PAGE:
“Dixie Wailin'” is certainly one of my favorite Fraggle Rock songs, if not my very favorite. So it bothers me that almost everyone who covers it seems to get the lyrics wrong.
Slightly off-topic, but I was thinking about this one today because Lin-Manuel Miranda has shingles.
And while I of course feel sorry for him–because by all accounts, shingles is a miserable illness–I’m also shocked and disturbed because I didn’t know it was possible to get shingles in your 30s. Lin is the same age I am; that means I’m susceptible too. Crap.
(Unless, of course, it only attacks obscenely talented and successful thirty-somethings, in which case I’m off the hook.)
I plan to reference it later, but for now, just read it. Pay particular attention to the part about the Henson kids; it’s brief, but it’s important.
I’ve observed in the past that there seems to be at least one Fraggle Rock song that fits every situation and event. That continues to hold true, even in the wake of the senseless and horrific:
“But I had a dream it was time to begin, and every creature… / We were sister and brother we were part of each other and it made us one / And it made us win. “
“It can make you ache for the sake of another / And it takes your life, and it stakes it too / And it makes you make the world come new.”
Dear Dave, Matt, David, Bill, Eric, and Peter:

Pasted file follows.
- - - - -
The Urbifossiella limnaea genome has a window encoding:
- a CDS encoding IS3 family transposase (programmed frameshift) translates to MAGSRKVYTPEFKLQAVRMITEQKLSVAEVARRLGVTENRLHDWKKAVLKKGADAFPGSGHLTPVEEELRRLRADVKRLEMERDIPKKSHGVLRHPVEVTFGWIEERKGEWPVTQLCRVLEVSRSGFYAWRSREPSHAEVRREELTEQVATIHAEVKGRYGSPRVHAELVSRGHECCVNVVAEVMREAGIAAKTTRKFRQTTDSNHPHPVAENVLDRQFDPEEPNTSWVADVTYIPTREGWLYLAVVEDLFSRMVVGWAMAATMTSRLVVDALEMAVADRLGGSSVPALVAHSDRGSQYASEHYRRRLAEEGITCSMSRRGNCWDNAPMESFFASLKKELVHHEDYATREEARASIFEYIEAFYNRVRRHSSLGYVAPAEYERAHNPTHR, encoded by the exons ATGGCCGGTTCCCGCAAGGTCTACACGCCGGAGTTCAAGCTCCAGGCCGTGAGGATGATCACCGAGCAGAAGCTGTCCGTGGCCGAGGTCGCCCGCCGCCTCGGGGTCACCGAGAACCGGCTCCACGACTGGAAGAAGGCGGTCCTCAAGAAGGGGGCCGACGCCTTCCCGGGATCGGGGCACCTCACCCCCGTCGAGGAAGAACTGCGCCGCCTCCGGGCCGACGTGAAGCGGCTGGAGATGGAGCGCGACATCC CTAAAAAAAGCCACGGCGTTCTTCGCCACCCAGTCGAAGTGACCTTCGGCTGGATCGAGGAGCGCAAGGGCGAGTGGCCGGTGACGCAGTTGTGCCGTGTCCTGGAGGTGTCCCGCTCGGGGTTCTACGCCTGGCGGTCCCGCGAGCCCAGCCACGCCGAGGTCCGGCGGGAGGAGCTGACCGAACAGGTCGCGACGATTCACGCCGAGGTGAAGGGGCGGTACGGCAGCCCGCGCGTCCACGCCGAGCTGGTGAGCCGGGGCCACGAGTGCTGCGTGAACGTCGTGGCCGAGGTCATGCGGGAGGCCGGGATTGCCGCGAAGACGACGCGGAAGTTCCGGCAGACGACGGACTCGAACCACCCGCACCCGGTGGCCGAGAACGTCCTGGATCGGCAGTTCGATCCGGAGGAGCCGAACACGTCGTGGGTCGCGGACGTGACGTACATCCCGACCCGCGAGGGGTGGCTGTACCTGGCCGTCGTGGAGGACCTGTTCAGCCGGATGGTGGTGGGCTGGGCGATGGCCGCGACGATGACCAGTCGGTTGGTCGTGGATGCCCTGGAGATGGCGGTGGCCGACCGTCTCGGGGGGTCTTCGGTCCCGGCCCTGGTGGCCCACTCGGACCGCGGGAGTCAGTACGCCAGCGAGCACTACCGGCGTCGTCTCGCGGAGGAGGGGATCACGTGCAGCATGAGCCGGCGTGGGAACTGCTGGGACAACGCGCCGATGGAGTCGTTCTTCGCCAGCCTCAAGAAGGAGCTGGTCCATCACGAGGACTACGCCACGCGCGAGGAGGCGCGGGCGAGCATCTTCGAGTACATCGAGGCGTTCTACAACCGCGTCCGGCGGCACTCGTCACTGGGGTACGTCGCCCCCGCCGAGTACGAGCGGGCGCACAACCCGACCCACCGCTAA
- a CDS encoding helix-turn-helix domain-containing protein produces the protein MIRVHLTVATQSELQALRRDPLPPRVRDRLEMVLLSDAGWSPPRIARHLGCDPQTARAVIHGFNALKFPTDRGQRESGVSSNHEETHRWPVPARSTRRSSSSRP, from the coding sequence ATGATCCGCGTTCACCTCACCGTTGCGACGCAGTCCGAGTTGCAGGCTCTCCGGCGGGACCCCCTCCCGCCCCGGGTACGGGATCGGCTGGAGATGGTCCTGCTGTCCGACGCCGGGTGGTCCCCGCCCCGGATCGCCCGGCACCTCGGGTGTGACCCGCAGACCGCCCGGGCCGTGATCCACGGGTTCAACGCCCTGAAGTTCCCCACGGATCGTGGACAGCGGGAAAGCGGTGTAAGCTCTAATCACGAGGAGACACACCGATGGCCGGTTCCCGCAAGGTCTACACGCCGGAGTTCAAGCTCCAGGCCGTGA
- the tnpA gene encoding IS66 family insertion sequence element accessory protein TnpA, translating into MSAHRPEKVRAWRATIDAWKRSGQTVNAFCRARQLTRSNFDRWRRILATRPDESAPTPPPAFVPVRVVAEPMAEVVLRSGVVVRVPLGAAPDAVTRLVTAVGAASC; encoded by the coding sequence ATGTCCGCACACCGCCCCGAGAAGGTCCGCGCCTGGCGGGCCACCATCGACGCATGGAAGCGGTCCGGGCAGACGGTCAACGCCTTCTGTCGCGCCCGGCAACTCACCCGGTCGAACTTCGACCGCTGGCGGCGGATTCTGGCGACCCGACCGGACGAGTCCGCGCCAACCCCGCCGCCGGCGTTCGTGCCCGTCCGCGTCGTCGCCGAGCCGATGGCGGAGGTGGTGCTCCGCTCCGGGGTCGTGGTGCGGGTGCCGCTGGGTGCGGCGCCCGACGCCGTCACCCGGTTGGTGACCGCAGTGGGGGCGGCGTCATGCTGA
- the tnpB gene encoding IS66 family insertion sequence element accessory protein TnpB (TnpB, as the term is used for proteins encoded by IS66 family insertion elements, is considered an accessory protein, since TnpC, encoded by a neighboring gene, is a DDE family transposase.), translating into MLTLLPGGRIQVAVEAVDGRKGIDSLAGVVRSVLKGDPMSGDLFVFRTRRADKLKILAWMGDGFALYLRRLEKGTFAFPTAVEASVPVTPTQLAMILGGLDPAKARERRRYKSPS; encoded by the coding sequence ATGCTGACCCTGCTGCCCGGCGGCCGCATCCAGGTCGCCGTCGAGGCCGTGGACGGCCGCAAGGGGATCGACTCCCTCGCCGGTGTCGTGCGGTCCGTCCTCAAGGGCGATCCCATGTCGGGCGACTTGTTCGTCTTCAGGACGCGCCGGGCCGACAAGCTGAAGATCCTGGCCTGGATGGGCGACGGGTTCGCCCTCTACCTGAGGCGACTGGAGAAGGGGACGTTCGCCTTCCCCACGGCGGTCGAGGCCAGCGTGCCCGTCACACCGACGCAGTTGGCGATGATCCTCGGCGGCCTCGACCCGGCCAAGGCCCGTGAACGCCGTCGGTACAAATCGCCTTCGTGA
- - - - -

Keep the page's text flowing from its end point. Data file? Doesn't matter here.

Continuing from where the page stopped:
Recently I used a quotation from Alexander Hamilton to illustrate my thoughts about Disney’s decision to cut ties with Steve Whitmire (which I refer to as the “Schism,” because I am fancy). The quotation that I used is from a revolutionary pamphlet that Hamilton wrote as a teenager with the somewhat clunky title, A Full Vindication of the Measures of Congress:
“In a civil society” Hamilton wrote, “it is the duty of each particular branch to promote not only the good of the whole community, but the good of every other particular branch. If one part endeavors to violate the rights of another, the rest ought to assist in preventing the injury. When they do not but remain neutral, they are deficient in their duty, and may be regarded, in some measure, as accomplices.”
I wanted to let you know that that sentiment was not directed at you in any way. It was directed squarely at the Muppet fans who remain complacent. I want you to know that I don’t consider you to be accomplices in the Schism, nor do I consider you to have been deficient in your duty. I understand and appreciate the difficulty, complexity, and potential volatility of your situation.
Today I want to talk about It’s a Very Merry Muppet Christmas Movie, or “VMX” for short.
Now, VMX is not my favorite Muppet thing ever, not by a long shot. But I would forgive anybody just about anything for the sake of “Everyone Matters,” a beautiful song from the special:
I love this song, partially because it gives such good Sad-Gonzo. Sad-Gonzo is my favorite Gonzo. As far as I’m concerned, the worst thing that ever happened to Gonzo’s character is when his eyelids became mobile and he could change expressions.